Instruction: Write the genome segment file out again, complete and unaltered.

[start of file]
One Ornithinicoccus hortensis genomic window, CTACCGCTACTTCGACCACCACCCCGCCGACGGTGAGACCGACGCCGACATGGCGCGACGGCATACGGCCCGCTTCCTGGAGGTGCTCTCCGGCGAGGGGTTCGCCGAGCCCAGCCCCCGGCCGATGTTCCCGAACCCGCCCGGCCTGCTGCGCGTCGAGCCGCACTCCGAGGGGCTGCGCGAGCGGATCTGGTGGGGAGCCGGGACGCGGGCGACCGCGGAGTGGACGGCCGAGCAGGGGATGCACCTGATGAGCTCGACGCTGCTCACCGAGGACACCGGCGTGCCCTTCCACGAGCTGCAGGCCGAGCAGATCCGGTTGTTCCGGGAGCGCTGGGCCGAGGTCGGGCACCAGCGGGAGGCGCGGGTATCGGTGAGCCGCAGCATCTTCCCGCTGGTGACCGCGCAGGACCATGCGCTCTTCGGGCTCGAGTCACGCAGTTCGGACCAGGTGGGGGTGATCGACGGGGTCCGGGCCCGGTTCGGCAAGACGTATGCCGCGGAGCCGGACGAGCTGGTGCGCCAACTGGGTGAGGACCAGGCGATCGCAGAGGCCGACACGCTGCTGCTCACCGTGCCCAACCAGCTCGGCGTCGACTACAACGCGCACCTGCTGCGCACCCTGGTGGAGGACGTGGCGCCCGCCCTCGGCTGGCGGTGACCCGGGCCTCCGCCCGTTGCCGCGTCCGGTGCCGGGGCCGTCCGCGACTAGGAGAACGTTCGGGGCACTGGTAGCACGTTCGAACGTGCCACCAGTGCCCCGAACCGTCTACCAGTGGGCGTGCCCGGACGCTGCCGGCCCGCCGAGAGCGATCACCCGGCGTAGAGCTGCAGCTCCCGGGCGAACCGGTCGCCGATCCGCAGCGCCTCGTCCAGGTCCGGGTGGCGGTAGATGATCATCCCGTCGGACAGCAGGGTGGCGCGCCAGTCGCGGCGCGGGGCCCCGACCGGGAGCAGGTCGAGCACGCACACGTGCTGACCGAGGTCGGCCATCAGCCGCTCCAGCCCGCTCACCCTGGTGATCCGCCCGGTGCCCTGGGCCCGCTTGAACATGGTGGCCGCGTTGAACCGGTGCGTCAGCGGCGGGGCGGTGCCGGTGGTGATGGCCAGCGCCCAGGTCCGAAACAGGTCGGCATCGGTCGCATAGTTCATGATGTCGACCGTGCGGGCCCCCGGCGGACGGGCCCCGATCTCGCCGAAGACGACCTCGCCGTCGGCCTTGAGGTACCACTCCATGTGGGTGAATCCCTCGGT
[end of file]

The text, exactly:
One Ornithinicoccus hortensis genomic window, CTACCGCTACTTCGACCACCACCCCGCCGACGGTGAGACCGACGCCGACATGGCGCGACGGCATACGGCCCGCTTCCTGGAGGTGCTCTCCGGCGAGGGGTTCGCCGAGCCCAGCCCCCGGCCGATGTTCCCGAACCCGCCCGGCCTGCTGCGCGTCGAGCCGCACTCCGAGGGGCTGCGCGAGCGGATCTGGTGGGGAGCCGGGACGCGGGCGACCGCGGAGTGGACGGCCGAGCAGGGGATGCACCTGATGAGCTCGACGCTGCTCACCGAGGACACCGGCGTGCCCTTCCACGAGCTGCAGGCCGAGCAGATCCGGTTGTTCCGGGAGCGCTGGGCCGAGGTCGGGCACCAGCGGGAGGCGCGGGTATCGGTGAGCCGCAGCATCTTCCCGCTGGTGACCGCGCAGGACCATGCGCTCTTCGGGCTCGAGTCACGCAGTTCGGACCAGGTGGGGGTGATCGACGGGGTCCGGGCCCGGTTCGGCAAGACGTATGCCGCGGAGCCGGACGAGCTGGTGCGCCAACTGGGTGAGGACCAGGCGATCGCAGAGGCCGACACGCTGCTGCTCACCGTGCCCAACCAGCTCGGCGTCGACTACAACGCGCACCTGCTGCGCACCCTGGTGGAGGACGTGGCGCCCGCCCTCGGCTGGCGGTGACCCGGGCCTCCGCCCGTTGCCGCGTCCGGTGCCGGGGCCGTCCGCGACTAGGAGAACGTTCGGGGCACTGGTAGCACGTTCGAACGTGCCACCAGTGCCCCGAACCGTCTACCAGTGGGCGTGCCCGGACGCTGCCGGCCCGCCGAGAGCGATCACCCGGCGTAGAGCTGCAGCTCCCGGGCGAACCGGTCGCCGATCCGCAGCGCCTCGTCCAGGTCCGGGTGGCGGTAGATGATCATCCCGTCGGACAGCAGGGTGGCGCGCCAGTCGCGGCGCGGGGCCCCGACCGGGAGCAGGTCGAGCACGCACACGTGCTGACCGAGGTCGGCCATCAGCCGCTCCAGCCCGCTCACCCTGGTGATCCGCCCGGTGCCCTGGGCCCGCTTGAACATGGTGGCCGCGTTGAACCGGTGCGTCAGCGGCGGGGCGGTGCCGGTGGTGATGGCCAGCGCCCAGGTCCGAAACAGGTCGGCATCGGTCGCATAGTTCATGATGTCGACCGTGCGGGCCCCCGGCGGACGGGCCCCGATCTCGCCGAAGACGACCTCGCCGTCGGCCTTGAGGTACCACTCCATGTGGGTGAATCCCTCGGT